Efficient Connection from Munich to Garmisch-Partenkirchen: The new Oberau Tunnel
In December 2017, the breakthrough was realized at Oberau Tunnel near Garmisch-Partenkirchen in Germany. The 2.8 [km] long tunnel forms part of the 4.2 [km] long, four lane bypass for Oberau, which will eliminate a bottleneck on the B2 federal road, one of the central north-south routes through Bavaria.
80% of the double tube tunnel was advanced using the blasting method in hard rock – dolomite and limestone. 20% of the advancement was carried out using excavator driving in the unconsolidated rock of the Giessenbach Valley Crossing. The excavated cross section was temporarily stabilized in accordance with the New Austrian Tunneling Method (NATM) using anchors, spiles, steel arches, mesh and shotcrete.
In the first section, the top heading was excavated, followed by the bench and the invert. The middle advancement rate was approx. 10 [m] per day in hard rock and up to 2 [m] in unconsolidated rock.
Advancement was especially challenging in the unconsolidated rock section that was prone to settlement in the Giessenbach Valley: In this section, buildings had to be crossed below at a cover of less than 10 [m]. For compensating the expected settlements at the surface, advancement accompanying elevation grouting was carried out in the area where advancement was carried out below buildings.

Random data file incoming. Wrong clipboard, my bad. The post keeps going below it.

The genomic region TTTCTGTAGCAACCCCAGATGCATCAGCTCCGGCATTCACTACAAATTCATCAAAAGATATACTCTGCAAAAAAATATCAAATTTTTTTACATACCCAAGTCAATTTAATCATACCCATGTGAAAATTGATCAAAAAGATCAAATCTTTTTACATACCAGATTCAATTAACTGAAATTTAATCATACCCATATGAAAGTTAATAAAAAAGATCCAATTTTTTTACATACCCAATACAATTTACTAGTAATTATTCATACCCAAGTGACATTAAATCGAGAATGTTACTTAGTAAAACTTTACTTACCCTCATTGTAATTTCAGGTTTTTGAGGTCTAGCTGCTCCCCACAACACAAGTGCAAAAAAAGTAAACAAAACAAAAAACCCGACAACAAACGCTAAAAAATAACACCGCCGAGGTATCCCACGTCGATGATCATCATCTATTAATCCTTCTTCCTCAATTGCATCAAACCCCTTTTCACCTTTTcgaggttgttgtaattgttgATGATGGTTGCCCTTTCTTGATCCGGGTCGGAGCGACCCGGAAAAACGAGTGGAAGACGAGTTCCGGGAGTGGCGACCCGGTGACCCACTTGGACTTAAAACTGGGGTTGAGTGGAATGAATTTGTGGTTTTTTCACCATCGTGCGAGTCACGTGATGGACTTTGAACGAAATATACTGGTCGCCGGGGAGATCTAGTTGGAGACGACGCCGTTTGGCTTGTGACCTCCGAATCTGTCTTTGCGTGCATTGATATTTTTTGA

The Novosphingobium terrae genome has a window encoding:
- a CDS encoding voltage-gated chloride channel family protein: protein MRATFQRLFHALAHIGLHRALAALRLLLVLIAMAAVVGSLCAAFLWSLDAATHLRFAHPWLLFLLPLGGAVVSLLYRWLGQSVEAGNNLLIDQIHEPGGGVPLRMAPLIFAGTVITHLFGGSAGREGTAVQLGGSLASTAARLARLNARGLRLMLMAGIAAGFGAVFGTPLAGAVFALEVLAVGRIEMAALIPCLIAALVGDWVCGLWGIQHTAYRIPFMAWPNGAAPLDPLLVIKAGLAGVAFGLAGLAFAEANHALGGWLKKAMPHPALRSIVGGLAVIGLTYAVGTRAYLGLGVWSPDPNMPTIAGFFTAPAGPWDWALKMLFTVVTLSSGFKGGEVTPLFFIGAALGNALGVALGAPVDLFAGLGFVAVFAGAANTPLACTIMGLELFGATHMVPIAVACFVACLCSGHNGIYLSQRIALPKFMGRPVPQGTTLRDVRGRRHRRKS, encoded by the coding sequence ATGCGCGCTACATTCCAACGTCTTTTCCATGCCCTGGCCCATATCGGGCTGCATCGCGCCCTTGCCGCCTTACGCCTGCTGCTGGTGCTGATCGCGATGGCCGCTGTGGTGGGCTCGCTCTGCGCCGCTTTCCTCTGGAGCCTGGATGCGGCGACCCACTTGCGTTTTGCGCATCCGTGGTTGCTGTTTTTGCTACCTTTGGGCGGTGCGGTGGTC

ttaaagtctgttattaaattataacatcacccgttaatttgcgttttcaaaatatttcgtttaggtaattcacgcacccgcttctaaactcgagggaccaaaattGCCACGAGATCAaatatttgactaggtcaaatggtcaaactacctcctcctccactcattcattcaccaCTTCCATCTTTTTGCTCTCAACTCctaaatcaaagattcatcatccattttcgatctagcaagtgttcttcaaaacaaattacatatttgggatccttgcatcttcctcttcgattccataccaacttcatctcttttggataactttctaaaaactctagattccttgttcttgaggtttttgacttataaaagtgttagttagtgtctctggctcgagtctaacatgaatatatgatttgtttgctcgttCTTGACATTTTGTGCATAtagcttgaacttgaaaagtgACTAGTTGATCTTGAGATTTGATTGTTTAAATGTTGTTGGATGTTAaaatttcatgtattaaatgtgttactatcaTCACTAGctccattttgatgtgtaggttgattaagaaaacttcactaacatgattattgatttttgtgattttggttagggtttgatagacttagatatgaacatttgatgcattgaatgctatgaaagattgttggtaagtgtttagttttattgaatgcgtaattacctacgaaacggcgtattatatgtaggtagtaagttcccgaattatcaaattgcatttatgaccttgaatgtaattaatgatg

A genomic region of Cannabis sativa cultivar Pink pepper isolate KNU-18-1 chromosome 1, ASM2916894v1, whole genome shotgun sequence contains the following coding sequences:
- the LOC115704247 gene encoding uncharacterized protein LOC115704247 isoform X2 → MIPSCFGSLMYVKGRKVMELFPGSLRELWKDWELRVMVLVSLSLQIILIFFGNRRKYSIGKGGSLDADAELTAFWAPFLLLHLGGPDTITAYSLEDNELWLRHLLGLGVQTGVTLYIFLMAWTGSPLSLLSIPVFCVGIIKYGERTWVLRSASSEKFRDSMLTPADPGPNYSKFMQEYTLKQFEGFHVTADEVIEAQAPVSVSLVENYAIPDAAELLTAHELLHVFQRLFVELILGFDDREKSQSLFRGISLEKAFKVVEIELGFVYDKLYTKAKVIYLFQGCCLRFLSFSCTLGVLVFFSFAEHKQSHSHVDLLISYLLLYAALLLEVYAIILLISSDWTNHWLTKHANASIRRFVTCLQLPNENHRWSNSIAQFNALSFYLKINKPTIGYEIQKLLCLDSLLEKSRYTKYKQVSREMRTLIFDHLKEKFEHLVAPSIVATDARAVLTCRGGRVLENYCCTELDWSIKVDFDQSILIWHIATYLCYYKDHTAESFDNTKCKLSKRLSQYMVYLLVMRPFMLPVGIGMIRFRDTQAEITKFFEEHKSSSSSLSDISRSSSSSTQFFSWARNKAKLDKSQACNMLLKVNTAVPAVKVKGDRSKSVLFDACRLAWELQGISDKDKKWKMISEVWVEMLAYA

Advancement was carried out by conventional NATM calotte driving with 6 [m] long AT – TUBESPILETM Spiles that were used as pre-support.
AT – TUBESPILETM Tube Spiles are ideal as pre-support in conventional tunneling. The application of the tube spiles permits the stabilization of local instabilities in the excavation area and prevents ground loosening induced by installation.
The AT – TUBESPILETM is installed in one step through rotary percussive drilling using conventional drill booms. The drill rod inside the spile tube transfers the drilling energy onto the drill bit, which is available as a button drill bit with carbide inserts and as a hardened arc-shaped drill bit. The tube spile is pushed into the borehole by an adapter and follows directly behind the drill bit.
The two tunnel tubes were successfully advanced underneath the Giessenbach Valley using this method.